@est 2011-12-12 03:23:59

I just want to store some Redis bitmap data in Mongo blog.getspool.com/2011/11/29/… for later queries.

@Konstantin Pribluda 2011-12-12 06:49:14

It seems that you need mapping between some UID and bit in a redis bitset. If that is the case, you can also store this mapping in redis pretty effectively. And it would scale well, because mapping is write-one and read only

@est 2011-12-12 09:59:29

Redis has RAM limitations, and not ideal for old data persistancy. MongoDB can handle much better. I really need to generate Unique Auto Incremental ID in MongoDB.

@Negarrak 2018-09-27 21:18:02

The thing is that I am too lazy to type more than a couple of cipher for an ID; and Mongo creates huge ids since the beginning.

@shadow0359 2019-06-05 12:34:29

As mentioned in the answer, mongo objectId's are not strictly sortable in insertion order. stackoverflow.com/questions/31057827/…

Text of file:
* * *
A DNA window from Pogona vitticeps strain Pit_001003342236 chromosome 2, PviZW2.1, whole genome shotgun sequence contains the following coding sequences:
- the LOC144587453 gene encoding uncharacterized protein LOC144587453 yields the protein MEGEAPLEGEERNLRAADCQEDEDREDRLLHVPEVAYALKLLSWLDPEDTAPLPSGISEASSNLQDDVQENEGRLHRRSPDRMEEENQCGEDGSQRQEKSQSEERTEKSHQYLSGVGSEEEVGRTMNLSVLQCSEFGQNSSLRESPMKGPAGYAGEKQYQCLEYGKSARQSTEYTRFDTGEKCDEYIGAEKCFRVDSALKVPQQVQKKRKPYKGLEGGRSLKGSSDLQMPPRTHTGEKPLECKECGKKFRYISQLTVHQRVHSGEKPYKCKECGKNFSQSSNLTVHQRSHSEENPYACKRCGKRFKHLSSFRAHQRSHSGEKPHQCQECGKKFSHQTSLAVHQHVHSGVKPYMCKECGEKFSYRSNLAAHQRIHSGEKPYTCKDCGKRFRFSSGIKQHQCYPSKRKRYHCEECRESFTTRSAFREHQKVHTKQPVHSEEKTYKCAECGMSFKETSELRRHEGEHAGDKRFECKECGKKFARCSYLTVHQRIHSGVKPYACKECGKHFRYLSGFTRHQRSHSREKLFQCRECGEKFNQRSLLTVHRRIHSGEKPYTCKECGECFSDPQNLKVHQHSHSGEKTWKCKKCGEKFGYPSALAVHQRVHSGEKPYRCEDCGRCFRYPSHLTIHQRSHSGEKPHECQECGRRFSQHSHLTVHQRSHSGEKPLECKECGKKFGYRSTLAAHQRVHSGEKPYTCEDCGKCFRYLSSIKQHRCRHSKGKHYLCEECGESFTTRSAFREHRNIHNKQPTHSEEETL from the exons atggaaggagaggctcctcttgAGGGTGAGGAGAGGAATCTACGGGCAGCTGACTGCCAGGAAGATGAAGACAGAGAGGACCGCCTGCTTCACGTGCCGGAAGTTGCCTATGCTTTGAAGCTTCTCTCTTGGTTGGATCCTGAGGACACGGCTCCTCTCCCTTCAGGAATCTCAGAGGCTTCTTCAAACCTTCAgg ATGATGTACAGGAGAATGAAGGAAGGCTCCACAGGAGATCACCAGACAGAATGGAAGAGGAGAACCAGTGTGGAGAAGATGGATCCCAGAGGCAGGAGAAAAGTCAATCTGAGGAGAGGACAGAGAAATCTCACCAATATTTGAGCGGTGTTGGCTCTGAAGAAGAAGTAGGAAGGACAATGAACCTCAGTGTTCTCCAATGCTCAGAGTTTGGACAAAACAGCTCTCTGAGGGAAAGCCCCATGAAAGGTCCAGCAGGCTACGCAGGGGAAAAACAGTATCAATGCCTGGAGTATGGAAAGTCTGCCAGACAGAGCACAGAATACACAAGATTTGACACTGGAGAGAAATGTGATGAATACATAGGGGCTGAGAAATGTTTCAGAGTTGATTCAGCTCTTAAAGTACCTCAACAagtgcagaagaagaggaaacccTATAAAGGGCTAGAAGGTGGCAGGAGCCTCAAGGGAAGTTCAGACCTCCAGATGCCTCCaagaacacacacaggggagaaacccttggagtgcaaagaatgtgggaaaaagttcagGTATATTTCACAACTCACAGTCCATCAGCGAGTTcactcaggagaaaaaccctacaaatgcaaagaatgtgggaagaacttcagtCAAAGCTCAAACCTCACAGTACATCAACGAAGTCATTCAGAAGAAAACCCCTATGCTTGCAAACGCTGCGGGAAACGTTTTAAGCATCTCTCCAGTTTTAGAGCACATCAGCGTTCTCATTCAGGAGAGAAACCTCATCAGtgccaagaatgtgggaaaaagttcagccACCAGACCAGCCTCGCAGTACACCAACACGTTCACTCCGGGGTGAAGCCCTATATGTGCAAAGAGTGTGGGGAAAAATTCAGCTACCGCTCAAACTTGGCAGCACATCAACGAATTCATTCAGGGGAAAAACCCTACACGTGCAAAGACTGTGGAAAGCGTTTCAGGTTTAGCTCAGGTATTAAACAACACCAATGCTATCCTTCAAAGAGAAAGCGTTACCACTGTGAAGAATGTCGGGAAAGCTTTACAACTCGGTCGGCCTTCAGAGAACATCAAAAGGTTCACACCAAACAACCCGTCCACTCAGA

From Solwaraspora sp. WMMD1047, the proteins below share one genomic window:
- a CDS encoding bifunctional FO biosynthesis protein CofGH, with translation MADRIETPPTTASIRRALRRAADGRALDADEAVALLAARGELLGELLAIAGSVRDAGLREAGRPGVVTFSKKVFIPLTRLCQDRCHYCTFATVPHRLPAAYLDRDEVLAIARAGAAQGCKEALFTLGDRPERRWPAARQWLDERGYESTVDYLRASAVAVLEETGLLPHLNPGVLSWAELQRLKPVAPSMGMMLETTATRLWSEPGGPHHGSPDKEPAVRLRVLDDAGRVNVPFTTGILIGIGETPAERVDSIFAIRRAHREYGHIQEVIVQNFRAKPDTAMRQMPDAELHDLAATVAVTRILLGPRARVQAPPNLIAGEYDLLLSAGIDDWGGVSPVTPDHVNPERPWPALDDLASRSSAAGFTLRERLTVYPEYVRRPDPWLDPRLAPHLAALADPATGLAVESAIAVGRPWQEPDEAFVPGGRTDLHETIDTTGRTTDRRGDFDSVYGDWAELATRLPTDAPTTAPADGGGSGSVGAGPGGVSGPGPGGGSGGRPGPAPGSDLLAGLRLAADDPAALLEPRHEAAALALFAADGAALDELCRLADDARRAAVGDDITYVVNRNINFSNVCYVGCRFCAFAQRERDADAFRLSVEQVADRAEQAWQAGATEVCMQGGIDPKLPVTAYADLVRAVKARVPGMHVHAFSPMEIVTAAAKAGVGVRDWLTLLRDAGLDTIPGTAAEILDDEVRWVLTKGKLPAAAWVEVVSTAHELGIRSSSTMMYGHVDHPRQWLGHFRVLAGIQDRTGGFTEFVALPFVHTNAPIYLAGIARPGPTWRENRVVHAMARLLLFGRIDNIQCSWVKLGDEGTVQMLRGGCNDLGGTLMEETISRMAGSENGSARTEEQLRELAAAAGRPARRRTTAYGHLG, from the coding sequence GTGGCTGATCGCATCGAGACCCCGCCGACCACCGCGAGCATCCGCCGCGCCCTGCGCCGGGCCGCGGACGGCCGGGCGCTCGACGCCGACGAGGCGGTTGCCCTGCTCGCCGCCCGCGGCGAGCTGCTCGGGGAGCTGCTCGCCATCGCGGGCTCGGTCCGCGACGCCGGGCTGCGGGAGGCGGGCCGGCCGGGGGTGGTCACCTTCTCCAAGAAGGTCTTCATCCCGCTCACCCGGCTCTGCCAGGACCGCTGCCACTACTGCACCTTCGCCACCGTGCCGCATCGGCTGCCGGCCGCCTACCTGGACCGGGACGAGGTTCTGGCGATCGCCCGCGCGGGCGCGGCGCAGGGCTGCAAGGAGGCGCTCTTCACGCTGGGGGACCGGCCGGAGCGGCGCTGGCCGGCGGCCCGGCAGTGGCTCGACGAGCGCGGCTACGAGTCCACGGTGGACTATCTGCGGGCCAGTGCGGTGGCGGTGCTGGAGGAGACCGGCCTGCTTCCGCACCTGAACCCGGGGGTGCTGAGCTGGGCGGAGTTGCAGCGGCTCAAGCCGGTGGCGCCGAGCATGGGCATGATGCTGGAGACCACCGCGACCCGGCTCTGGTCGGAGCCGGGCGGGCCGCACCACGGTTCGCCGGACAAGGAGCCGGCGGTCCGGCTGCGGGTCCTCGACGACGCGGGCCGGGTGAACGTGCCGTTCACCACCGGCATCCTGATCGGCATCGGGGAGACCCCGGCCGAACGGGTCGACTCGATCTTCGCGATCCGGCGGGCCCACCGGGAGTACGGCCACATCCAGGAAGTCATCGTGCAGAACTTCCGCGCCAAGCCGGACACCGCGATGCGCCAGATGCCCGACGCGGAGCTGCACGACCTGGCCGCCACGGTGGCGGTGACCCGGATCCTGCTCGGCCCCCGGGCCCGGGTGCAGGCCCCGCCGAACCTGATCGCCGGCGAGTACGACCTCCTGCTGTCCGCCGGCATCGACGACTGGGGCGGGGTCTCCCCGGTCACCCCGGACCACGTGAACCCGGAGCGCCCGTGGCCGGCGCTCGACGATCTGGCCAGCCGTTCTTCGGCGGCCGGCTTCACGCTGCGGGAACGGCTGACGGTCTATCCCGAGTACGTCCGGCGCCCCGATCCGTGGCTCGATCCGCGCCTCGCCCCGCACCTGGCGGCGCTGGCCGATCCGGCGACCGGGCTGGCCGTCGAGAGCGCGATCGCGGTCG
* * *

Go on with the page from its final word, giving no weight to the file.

@Darshan Vithani 2019-01-03 08:12:10

First Record should be add

"_id" = 1    in your db

$database = "demo";
$collections ="democollaction";
echo getnextid($database,$collections);

function getnextid($database,$collections){

     $m = new MongoClient();
    $db = $m->selectDB($database);
    $cursor = $collection->find()->sort(array("_id" => -1))->limit(1);
    $array = iterator_to_array($cursor);

    foreach($array as $value){



        return $value["_id"] + 1;

    }
 }

@Alex Nicholas 2017-04-29 12:33:35

I know this is an old question, but I shall post my answer for posterity...

It depends on the system that you are building and the particular business rules in place.

I am building a moderate to large scale CRM in MongoDb, C# (Backend API), and Angular (Frontend web app) and found ObjectId utterly terrible for use in Angular Routing for selecting particular entities. Same with API Controller routing.

The suggestion above worked perfectly for my project.

db.contacts.insert({
 "id":db.contacts.find().Count()+1,
 "name":"John Doe",
 "emails":[
    "[email protected]",
    "[email protected]"
 ],
 "phone":"555111322",
 "status":"Active"
});

The reason it is perfect for my case, but not all cases is that as the above comment states, if you delete 3 records from the collection, you will get collisions.